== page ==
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Home | Opinions | Social | Widowed women & the challenges they face

Widowed women & the challenges they face

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Widowed women & the challenges they face
 Many widows do not receive support from their relatives – the relatives who are also fraught with persistent violence and poverty in the country.
In a country where women rarely work outside, few have jobs. Those who qualify the government assistance do not know about it.
The three decades of war in Afghanistan has created a large number of widows. The vast majority of widows have received a small amount of irregular payments – instead of regular wages. 
Nadia’s husband enrolled in the Afghan army in fall 2007. His vehicle was targeted by a roadside bomb ten years after he was deployed to Gardez city of Paktia province.
In an interview with The Kabul Times, the 25-year-old mother of two children, said her daughter was one year old when she lost her husband.She added that after the death of her husband, she receives 8000 Afghanis every month – with a delay – the amount that is not good enough for their family’s living. She pays 2000 Afghanis monthly rent for their house. 
Nadia says she is a young woman and she cannot work outside – it is not acceptable for the society – she cannot do handicraft job at home as well.
The Ministry of Labor, Social Affairs, Martyrs and Disabled in Afghanistan says that the ministry has registered about six hundred thousand widows in 2015, and there are no precise statistics on widows, and the figures are based on the job. Women soldiers of the army, police forces or other government employees are entitled to regular wives’ salaries, while civilian women killed in attacks have the right to receive AFN 5,000 per month.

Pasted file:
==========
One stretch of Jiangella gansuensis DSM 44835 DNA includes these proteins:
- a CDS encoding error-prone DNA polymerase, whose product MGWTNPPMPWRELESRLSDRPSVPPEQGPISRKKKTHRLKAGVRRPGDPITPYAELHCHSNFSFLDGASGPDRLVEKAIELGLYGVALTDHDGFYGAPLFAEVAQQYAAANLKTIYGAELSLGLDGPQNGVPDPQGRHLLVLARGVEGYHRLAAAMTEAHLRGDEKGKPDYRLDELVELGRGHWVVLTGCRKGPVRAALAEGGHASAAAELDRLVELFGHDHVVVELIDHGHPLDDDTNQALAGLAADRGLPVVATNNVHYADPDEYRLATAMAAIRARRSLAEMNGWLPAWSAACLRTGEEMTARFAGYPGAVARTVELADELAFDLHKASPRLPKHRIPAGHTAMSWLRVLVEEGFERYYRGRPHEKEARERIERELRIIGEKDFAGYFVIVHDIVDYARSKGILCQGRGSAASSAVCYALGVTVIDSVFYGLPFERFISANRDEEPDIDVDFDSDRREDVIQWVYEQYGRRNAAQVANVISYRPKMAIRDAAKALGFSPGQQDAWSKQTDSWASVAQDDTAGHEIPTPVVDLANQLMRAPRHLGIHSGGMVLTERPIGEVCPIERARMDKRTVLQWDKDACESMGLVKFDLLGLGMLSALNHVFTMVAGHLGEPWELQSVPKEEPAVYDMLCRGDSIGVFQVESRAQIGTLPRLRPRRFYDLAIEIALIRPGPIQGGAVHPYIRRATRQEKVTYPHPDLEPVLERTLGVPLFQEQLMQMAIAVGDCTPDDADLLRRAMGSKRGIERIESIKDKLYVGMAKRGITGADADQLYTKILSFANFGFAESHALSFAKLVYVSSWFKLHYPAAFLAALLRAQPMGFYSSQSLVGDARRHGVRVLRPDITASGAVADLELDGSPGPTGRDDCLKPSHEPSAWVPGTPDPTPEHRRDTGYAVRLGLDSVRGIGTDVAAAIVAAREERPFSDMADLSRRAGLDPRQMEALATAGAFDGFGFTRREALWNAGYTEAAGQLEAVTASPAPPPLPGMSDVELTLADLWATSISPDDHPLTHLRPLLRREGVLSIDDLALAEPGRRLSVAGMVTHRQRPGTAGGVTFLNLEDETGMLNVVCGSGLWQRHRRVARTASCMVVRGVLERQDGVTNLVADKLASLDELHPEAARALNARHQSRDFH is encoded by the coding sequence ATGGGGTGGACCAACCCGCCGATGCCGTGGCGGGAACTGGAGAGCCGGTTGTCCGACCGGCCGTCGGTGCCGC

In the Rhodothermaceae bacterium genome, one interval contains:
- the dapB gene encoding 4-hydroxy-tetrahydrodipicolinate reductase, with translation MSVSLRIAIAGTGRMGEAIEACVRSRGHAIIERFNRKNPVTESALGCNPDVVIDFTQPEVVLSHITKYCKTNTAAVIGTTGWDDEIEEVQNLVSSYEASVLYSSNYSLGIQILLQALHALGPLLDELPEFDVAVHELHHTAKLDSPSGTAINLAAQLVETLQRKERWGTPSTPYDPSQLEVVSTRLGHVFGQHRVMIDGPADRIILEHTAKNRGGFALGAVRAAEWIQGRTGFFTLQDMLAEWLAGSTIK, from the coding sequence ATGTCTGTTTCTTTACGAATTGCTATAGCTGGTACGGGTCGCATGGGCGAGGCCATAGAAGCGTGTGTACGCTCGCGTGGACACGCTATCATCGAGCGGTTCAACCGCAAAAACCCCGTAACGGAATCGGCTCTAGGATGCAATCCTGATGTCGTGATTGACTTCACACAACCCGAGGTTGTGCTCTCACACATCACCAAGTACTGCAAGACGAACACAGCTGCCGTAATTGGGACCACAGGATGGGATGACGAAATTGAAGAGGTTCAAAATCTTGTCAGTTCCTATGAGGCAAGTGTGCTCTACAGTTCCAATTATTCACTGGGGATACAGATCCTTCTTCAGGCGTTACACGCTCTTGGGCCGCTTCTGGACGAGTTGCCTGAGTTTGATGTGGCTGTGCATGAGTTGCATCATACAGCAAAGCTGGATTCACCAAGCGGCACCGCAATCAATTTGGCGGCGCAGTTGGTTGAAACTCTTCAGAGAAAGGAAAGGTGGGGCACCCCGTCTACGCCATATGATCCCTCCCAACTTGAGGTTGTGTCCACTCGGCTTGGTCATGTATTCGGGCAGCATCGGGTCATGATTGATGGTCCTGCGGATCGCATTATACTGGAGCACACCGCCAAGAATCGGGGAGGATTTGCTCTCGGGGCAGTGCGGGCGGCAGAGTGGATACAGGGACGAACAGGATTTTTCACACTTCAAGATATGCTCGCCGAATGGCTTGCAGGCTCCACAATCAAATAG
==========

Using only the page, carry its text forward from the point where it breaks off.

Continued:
Nisa Gul’s husband was killed when her child was 45 days old in Herat province. Now she supervises her three children, and she is working embroidery to pay for basic living expenses. 
She added: “One year since her husband’s death, she has not received monthly salary, and yet her book has not yet been completed; only her husband’s ekramya ( the money that paid by the government for an army death )has earned ¾ of it.”
 This is while lately John Sapko, a US Special Representative for Afghanistan Reconstruction or SIGAR, has reported that some of the widows of Afghan soldiers have been sexually abused by some officials to get their husband’s death payments. 
 Another woman who lives with her husband’s family in Jalalabad said that she lost her husband in Helmand province two years after her job.
She says life is very difficult, and the family is always waiting for assistance. She said she is worried about the future of her three children.
 

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